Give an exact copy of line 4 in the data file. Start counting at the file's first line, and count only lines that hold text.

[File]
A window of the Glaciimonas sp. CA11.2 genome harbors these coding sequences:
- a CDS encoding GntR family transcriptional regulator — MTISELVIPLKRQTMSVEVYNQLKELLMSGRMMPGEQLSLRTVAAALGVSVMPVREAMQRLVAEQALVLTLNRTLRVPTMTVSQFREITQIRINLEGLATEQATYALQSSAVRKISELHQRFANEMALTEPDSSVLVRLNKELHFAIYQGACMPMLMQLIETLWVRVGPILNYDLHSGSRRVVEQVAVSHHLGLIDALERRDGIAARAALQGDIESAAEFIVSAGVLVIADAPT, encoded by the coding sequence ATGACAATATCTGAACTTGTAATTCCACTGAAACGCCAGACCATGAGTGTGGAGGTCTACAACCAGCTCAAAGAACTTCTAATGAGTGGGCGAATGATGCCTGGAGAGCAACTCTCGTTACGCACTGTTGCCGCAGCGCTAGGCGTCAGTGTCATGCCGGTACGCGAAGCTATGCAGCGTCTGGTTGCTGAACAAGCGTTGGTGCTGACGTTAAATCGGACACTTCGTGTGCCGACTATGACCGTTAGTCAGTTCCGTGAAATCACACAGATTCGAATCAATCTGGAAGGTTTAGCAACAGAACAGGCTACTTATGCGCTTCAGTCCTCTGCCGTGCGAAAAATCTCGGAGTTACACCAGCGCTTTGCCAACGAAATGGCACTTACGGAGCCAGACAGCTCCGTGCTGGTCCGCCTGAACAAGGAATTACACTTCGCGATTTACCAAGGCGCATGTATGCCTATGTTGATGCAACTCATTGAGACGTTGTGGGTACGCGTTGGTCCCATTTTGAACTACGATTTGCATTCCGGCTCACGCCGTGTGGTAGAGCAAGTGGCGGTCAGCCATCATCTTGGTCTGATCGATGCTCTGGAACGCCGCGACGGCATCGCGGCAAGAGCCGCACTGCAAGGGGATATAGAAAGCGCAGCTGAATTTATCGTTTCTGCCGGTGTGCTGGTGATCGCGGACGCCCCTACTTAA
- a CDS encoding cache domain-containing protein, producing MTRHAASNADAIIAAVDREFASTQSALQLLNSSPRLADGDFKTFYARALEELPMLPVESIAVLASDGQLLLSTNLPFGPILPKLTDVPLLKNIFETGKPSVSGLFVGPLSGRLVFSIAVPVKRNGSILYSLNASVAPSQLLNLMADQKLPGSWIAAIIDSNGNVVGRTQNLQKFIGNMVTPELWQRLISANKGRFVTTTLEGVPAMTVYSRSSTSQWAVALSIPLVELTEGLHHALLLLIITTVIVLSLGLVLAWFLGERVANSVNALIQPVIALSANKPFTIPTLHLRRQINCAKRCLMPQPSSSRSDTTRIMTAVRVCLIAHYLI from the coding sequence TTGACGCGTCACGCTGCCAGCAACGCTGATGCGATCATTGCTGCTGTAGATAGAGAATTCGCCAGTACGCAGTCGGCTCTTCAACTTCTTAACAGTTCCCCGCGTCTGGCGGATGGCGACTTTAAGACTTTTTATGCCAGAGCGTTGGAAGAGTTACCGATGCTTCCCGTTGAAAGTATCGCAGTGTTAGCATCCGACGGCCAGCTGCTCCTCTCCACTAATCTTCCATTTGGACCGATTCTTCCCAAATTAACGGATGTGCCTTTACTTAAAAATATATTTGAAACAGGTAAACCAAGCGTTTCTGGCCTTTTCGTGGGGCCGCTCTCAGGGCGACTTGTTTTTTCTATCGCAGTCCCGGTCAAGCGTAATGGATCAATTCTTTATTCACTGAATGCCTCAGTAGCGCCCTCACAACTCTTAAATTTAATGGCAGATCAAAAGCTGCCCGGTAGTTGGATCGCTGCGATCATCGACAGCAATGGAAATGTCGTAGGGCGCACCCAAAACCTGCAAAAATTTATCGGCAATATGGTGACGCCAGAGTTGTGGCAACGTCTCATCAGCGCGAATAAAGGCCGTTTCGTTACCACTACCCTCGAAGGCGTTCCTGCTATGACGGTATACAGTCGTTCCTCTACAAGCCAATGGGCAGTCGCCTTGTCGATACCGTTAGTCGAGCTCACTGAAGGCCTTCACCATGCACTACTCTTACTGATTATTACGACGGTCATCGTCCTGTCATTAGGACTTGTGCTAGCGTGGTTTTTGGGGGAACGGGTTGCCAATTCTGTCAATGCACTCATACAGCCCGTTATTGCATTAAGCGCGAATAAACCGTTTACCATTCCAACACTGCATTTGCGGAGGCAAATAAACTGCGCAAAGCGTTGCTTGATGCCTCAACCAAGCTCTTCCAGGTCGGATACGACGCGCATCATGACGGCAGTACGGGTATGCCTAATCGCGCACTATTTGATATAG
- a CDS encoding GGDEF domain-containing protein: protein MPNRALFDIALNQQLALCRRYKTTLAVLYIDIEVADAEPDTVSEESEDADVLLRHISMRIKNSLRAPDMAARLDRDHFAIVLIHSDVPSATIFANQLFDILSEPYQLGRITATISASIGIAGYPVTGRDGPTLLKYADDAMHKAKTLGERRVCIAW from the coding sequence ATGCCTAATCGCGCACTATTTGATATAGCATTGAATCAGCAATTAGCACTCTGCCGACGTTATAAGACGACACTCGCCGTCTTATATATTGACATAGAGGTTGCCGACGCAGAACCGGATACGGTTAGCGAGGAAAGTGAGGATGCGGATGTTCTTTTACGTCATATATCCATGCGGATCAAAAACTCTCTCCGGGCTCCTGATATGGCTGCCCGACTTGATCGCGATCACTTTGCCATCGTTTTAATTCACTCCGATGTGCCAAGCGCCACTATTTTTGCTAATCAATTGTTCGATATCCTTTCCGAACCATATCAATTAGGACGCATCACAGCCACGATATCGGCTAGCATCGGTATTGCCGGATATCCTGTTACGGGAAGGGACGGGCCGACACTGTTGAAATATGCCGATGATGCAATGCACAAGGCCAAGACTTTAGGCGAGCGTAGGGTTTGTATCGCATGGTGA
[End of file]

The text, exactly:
- a CDS encoding GGDEF domain-containing protein: protein MPNRALFDIALNQQLALCRRYKTTLAVLYIDIEVADAEPDTVSEESEDADVLLRHISMRIKNSLRAPDMAARLDRDHFAIVLIHSDVPSATIFANQLFDILSEPYQLGRITATISASIGIAGYPVTGRDGPTLLKYADDAMHKAKTLGERRVCIAW from the coding sequence ATGCCTAATCGCGCACTATTTGATATAGCATTGAATCAGCAATTAGCACTCTGCCGACGTTATAAGACGACACTCGCCGTCTTATATATTGACATAGAGGTTGCCGACGCAGAACCGGATACGGTTAGCGAGGAAAGTGAGGATGCGGATGTTCTTTTACGTCATATATCCATGCGGATCAAAAACTCTCTCCGGGCTCCTGATATGGCTGCCCGACTTGATCGCGATCACTTTGCCATCGTTTTAATTCACTCCGATGTGCCAAGCGCCACTATTTTTGCTAATCAATTGTTCGATATCCTTTCCGAACCATATCAATTAGGACGCATCACAGCCACGATATCGGCTAGCATCGGTATTGCCGGATATCCTGTTACGGGAAGGGACGGGCCGACACTGTTGAAATATGCCGATGATGCAATGCACAAGGCCAAGACTTTAGGCGAGCGTAGGGTTTGTATCGCATGGTGA